Food Finally, It’s Eid

Courtesy+of+The+Indian+Express
Back to Article
Back to Article

Food Finally, It’s Eid

Courtesy of The Indian Express

Courtesy of The Indian Express

Courtesy of The Indian Express

Courtesy of The Indian Express

Aleeza Adnan, Staff Writer

Hang on for a minute...we're trying to find some more stories you might like.


Email This Story






  After a long month of waking up to eat breakfast at 4 am and fasting till almost 8 pm, Muslims are commemorating the end of Ramadan with Eid-ul-Fitr on June 4th, 2019. The holiday was determined by the sighting of the moon and is celebrated twice every year. For Muslims, this means a rejoicement with family, friends, and food.

  West High’s Muslim Student Association held a Ramadan and Eid informational workshop before the start of the month explaining the purposes of the two holidays.

  Muniza Ahmed (11), the Vice President of MSA, commented, “The meeting was held to inform people about Ramadan so they wouldn’t keep asking us why we can’t eat or drink for the next couple weeks. Many people are unaware that, although fasting is difficult, it’s actually a lot of fun. Even though we get excited for Eid, we’re also sad that Ramadan is ending.”

  The holy day begins with everyone getting ready, putting on their best perfume, and greeting other Muslims with the phrase “Eid mubarak” which translates to “happy Eid.” Afterwards, families go to mosques to offer Eid prayer.

  By the time the obligatory prayer is over, Muslims eat breakfast, which feels unusual after skipping it for a month. Typically, many adults also hand out Eidi to kids, which is a sum of money they recieve to spend as they wish. There is also a lot of travelling to houses of families and friends.

  Jana Abulaban (9) celebrated Eid with her family and said, “It’s probably one of my favorite times of the year. I love the atmosphere that day and greeting other Muslims. Plus, the Eidi is always a nice bonus.”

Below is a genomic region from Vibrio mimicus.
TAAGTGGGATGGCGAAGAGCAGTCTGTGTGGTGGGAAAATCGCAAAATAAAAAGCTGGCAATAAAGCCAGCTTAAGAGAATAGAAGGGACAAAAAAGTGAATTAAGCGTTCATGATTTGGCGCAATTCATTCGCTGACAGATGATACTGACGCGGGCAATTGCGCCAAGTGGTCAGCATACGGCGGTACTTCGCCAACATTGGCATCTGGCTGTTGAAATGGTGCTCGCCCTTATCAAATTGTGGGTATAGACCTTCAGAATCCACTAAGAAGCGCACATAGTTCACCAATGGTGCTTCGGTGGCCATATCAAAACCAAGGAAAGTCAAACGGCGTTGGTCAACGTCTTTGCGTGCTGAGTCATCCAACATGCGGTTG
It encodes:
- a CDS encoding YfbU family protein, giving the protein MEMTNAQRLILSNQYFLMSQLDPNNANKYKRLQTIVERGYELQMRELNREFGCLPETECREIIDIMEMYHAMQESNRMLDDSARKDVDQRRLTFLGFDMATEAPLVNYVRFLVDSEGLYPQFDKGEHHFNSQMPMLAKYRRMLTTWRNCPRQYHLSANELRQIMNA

The day is quite hectic, but an enjoyable one. Eid actually lasts for three days, but the first day is the main one. The next two do not feature any specific traditions as the first does. Living in a non-Muslim country typically also hinders the celebration of Eid on even the first day.

  Uzair Pasta (11), a Pakistani-Muslim, comments, “Eid in the United States is not as extravagant as it would be in Pakistan, Saudi Arabia, or another Muslim country. In America, we have to excuse ourselves from work and school and often times it can be difficult to do so but in Muslim countries, Eid holidays are always guaranteed.”

  Since this holiday occurs twice a year, Eid-ul-Adha will follow next in the summertime. While Eid-ul-Fitr celebrates the end of Ramadan, Eid-ul-Adha focuses on the time Hajj, a holy pilgrimage, takes place. Hajj occurs in Saudi Arabia around the Kaaba. On this Eid, meat from goats is a focus of foods consumed while on Eid-ul-Fitr, sweets and desserts are.

  Now Muslims all over the world are going to pick out new clothes, will tend to goats, and pack for Hajj in preparation for Eid-ul-Adha in just a few months. Until then, they can enjoy the pleasure of eating food again after missing out for the past 29 days.

Print Friendly, PDF & Email